Responsibility for new product development strategies is likely to be shared between design, product management and development. This means that the design team will have some input into the strategies chosen and will be able to influence these strategies with their user research to guide the strategy to fit the needs of their users. It is probably fair to say that product management will normally have the final say on a strategic direction but designers have plenty of room to negotiate with product managers to ensure better outcomes.

New Product Development Speed

Speed to market is a critical factor in success. If your new product development process takes 5 years but your competitor’s takes 2 years – it is likely that no matter how good your designs are; they will have been eclipsed by the time they get to market.

Refining the design process to maximize speed whilst protecting the user experience is a delicate balancing act and it is fully within the designer’s remit. However, the development process speed is much less likely to be within the design team’s control and their ability to influence that speed may be marginal at best.

New Product Development Process

Having clear processes for design and development are essential. While these may be tailored to fit specific circumstances – a methodology for working that is clearly understood and agreed to by all members of the product development team is highly likely to produce better results than those created with no formal process.

The design team will, normally, have some input into these processes and be able to negotiate modifications to processes when they fail to produce optimal results. There is little control for the design team over the way other teams execute these processes. Failure in execution, from other teams, is one of the few areas where it is reasonable to say that failure was completely outside of the design team’s control.

Diagram of product lifecycle management

© Freeformer, CC BY-SA 3.0

New Product Development Teams

New product development normally brings together teams of diverse people from all across an enterprise. It is strongly suggested that these diverse teams tend to be highly creative and more successful than teams of a more standardized nature.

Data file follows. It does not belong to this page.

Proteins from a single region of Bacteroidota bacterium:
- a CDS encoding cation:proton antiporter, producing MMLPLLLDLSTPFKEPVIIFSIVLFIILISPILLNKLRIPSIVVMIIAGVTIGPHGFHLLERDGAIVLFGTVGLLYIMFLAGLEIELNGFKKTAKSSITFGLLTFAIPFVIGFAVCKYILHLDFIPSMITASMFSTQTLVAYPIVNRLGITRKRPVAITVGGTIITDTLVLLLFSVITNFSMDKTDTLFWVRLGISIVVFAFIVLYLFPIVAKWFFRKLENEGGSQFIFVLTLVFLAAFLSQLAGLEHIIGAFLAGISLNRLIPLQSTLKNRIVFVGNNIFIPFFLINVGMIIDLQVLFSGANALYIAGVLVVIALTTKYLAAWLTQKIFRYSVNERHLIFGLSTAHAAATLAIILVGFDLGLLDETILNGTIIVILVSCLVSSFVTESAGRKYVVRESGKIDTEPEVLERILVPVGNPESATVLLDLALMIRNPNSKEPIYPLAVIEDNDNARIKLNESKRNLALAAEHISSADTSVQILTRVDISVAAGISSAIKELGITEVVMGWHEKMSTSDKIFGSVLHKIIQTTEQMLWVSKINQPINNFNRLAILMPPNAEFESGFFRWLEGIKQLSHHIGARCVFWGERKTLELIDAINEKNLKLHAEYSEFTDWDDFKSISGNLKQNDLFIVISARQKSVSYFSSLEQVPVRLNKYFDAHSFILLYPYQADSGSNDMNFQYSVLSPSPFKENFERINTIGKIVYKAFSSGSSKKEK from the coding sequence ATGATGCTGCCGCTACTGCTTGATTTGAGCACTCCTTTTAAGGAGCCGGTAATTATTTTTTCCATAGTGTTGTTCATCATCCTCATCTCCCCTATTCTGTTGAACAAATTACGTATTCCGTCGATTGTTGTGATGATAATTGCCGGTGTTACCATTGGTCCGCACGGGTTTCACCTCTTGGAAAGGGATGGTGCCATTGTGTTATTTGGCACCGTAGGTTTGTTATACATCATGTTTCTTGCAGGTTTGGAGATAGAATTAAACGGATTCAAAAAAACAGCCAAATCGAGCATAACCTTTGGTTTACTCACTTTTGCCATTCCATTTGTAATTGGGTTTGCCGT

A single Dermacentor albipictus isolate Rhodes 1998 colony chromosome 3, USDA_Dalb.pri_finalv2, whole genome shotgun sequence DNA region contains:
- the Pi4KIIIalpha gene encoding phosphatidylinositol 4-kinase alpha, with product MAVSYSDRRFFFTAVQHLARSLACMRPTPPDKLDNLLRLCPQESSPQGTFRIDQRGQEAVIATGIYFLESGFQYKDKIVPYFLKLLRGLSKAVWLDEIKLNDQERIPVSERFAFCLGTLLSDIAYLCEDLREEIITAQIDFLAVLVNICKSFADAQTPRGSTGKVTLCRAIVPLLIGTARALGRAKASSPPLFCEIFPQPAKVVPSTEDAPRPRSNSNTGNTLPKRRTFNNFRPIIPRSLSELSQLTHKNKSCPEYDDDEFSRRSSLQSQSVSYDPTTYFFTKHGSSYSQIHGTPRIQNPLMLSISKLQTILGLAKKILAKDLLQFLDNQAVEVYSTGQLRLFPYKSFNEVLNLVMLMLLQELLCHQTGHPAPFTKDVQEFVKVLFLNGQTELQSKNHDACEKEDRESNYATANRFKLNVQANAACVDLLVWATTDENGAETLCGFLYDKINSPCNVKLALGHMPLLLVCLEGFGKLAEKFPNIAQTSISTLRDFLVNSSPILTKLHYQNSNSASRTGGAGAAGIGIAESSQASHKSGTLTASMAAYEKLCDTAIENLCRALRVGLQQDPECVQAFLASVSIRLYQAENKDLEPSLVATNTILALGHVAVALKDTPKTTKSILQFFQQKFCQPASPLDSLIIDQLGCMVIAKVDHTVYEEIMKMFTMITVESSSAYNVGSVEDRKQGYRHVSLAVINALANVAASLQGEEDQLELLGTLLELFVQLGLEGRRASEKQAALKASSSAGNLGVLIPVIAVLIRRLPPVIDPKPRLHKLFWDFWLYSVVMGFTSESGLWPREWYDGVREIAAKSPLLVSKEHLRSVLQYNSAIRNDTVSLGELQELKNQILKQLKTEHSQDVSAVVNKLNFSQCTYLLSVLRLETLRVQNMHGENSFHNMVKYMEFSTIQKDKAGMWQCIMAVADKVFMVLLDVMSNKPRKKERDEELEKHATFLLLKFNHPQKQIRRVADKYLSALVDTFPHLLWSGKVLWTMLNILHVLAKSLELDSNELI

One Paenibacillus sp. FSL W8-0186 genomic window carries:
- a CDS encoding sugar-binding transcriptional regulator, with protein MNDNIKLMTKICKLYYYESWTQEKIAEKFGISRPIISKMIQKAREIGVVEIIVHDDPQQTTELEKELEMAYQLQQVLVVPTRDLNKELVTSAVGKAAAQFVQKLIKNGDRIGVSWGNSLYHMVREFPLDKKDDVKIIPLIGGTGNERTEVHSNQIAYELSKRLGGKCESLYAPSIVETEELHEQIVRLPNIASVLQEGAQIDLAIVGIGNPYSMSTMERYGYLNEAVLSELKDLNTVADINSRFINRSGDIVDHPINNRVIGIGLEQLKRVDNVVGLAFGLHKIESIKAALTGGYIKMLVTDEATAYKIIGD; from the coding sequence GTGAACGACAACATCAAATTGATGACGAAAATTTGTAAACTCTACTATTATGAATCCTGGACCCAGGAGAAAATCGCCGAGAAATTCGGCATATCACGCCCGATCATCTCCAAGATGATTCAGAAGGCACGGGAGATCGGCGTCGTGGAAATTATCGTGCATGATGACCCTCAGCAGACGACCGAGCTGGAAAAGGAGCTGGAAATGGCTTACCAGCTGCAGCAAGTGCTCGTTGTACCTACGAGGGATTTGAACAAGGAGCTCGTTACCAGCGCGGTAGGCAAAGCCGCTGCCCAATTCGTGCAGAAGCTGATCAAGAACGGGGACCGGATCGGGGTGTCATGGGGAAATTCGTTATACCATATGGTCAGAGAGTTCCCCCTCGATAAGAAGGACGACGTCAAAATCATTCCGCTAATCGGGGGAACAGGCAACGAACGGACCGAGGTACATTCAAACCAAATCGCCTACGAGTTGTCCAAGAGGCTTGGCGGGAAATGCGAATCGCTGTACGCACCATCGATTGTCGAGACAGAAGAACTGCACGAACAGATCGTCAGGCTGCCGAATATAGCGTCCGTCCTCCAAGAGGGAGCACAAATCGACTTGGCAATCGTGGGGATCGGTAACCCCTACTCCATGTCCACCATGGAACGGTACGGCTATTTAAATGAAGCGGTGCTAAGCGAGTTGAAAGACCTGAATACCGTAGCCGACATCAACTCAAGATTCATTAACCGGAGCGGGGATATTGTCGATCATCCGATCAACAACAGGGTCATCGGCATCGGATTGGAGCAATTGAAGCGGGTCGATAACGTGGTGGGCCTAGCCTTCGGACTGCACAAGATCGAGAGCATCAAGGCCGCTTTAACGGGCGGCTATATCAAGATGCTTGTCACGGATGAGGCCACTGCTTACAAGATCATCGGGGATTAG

The way teams work together is a critical factor in their success and designers operating as part of such a team have their part to play in this. Professionalism and leadership can be displayed by any member of a team (including those without official leadership and management roles) and while the design team cannot bear any responsibility for the actions of others within a team – they bear complete responsibility for their own actions.

As Michael Jordan, the world famous athlete and basketball superstar says; “Talent wins games, but teamwork and intelligence wins championships.”

The Take Away

Not every factor of success for a new product development project is directly within the design team’s remit. However, in the majority of cases the design team will have the ability to influence these factors and play a strong role in ensuring that the project is given the greatest possible chance of success.

The 8 key factors involved in new product development are Knowledge Management, Market Orientation, New Product Development Process, New Product Development Speed, New Product Development Strategies, New Product Development Teams, Technology and Top Management Support.

References & Where to Learn More:

Check out our course Get Your Product Used: Adoption and Appropriation.

Read Investopedia’s definition of market orientation.

GONZáLEZ, F. J. M. & PALACIOS, T. M. B. (2002) The effect of new product development techniques on new product success in Spanish firms. Industrial Marketing Management 31, 261-271